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1986: Magee convicted of Brighton bombing
A man has been found guilty of planting the Brighton bomb which killed five people and nearly wiped out most of Margaret Thatcher's cabinet two years ago.

Patrick Joseph Magee, 35, is in prison awaiting sentence after a jury at the Old Bailey convicted him on all charges relating to the explosion that ripped through the Grand Hotel during the 1984 Conservative Party conference.

As the unanimous guilty verdicts were read out, Magee sat in the dock looking straight ahead, showing no sign of emotion.

The prosecution said the 30 lb time bomb "came within an inch from being the IRA's most devastating explosion".

It had been planted behind a bath in a room on the sixth floor more than three weeks earlier, timed to go off on the final day of the conference.

At the Conservatives' request security at the Grand Hotel had been low key. Prime Minister Margaret Thatcher's first floor suite was one of only two rooms in the building that had been searched for bombs.

The blast, in the early hours of October 12, left a gaping hole in the hotel's fašade.

It sent a chimney crashing down through a column of rooms, killing five prominent Conservatives, including Sir Anthony Berry MP, and injuring 34.

Trade Secretary Norman Tebbit was among those who had to be rescued from under tons of masonry.

The prime minister had a narrow escape as the explosion destroyed the bathroom she had used just moments before. The bedroom in which she had been working on her conference speech was badly damaged.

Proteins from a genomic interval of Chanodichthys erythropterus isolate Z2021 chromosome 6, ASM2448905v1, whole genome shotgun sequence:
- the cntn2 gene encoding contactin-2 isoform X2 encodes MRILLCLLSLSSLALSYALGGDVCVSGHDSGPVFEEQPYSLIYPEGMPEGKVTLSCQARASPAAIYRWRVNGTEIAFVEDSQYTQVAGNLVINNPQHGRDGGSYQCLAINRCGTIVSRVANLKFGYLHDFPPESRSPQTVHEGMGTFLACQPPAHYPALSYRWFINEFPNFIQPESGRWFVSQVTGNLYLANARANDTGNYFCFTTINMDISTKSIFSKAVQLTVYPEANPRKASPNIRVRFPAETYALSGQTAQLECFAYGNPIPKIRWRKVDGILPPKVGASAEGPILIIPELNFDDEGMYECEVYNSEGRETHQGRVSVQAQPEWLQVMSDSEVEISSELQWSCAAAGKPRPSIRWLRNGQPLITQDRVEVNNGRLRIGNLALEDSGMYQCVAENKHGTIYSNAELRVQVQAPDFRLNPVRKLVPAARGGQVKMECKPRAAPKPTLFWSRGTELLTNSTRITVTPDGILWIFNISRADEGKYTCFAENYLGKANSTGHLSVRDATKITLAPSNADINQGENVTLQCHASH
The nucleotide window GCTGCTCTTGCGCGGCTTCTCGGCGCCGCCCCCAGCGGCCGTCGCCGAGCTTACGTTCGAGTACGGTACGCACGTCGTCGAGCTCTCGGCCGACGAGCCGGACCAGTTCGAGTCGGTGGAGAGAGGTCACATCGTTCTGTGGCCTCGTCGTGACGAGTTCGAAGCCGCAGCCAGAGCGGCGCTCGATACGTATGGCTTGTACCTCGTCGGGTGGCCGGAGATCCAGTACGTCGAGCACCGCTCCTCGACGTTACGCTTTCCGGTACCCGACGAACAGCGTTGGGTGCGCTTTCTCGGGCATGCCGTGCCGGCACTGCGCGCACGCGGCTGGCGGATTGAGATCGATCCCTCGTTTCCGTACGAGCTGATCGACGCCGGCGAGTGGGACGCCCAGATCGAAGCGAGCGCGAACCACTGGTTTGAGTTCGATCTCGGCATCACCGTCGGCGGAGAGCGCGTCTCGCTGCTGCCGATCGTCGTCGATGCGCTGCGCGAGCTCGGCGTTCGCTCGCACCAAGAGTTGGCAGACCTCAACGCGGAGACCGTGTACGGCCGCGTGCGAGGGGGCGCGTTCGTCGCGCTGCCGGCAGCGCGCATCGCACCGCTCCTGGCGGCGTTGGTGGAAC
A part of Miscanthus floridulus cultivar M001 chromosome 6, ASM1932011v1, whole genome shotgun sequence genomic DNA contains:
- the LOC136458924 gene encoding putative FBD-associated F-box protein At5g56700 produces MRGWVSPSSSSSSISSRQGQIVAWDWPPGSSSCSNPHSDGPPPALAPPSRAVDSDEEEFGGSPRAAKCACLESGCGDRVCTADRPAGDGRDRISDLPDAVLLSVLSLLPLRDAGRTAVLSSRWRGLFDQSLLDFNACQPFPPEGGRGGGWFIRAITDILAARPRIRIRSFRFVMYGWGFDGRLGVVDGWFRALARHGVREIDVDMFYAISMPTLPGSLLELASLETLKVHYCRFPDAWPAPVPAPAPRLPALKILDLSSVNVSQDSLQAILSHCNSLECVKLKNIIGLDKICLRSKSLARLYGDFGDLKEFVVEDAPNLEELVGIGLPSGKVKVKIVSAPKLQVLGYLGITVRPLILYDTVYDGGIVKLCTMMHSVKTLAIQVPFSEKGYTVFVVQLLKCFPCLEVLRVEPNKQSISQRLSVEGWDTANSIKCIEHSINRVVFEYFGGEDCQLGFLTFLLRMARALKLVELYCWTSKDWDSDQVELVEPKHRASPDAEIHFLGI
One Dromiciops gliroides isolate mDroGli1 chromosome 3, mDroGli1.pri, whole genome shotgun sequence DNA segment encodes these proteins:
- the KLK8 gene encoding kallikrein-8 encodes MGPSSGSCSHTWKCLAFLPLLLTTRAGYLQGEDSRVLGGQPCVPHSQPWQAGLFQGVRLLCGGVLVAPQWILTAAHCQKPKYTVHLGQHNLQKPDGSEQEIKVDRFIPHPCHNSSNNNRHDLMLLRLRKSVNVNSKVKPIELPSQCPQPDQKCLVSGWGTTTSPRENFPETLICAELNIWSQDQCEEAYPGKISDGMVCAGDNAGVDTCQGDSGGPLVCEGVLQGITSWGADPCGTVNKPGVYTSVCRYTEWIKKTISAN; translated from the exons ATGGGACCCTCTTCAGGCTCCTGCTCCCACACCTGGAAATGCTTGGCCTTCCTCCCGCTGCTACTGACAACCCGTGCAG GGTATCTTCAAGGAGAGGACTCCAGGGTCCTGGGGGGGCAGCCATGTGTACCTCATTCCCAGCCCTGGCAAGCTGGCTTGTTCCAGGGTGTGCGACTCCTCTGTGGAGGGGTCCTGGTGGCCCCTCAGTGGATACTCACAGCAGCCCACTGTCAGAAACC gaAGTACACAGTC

Belfast-born Magee was charged with the bombing when forensic officers found his palm print on a hotel registration card in the aftermath of the blast. He had checked in under the fictitious name of Roy Walsh and given a false address.

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The Grand Hotel in Brighton
Most of the Grand Hotel was destroyed

In Context
Magee was given eight life sentences, seven of them relating to the Brighton bombing.

Recommending he serve a minimum of 35 years in prison, Mr Justice Boreham said: "You intended to wipe out a large part of the government and you nearly did."

In June 1999 Magee was freed as part of the Good Friday Agreement's early release scheme. He had served 14 years.

Following his release Magee was reported to have told the Dublin-based Sunday Business Post that he regretted the deaths and often thought of his victims.

Those who died were Sir Anthony Berry MP; Eric Taylor, north-west party chairman; and three wives of party officials, Roberta Wakeham; Muriel Maclean; and Jeanne Shattock.

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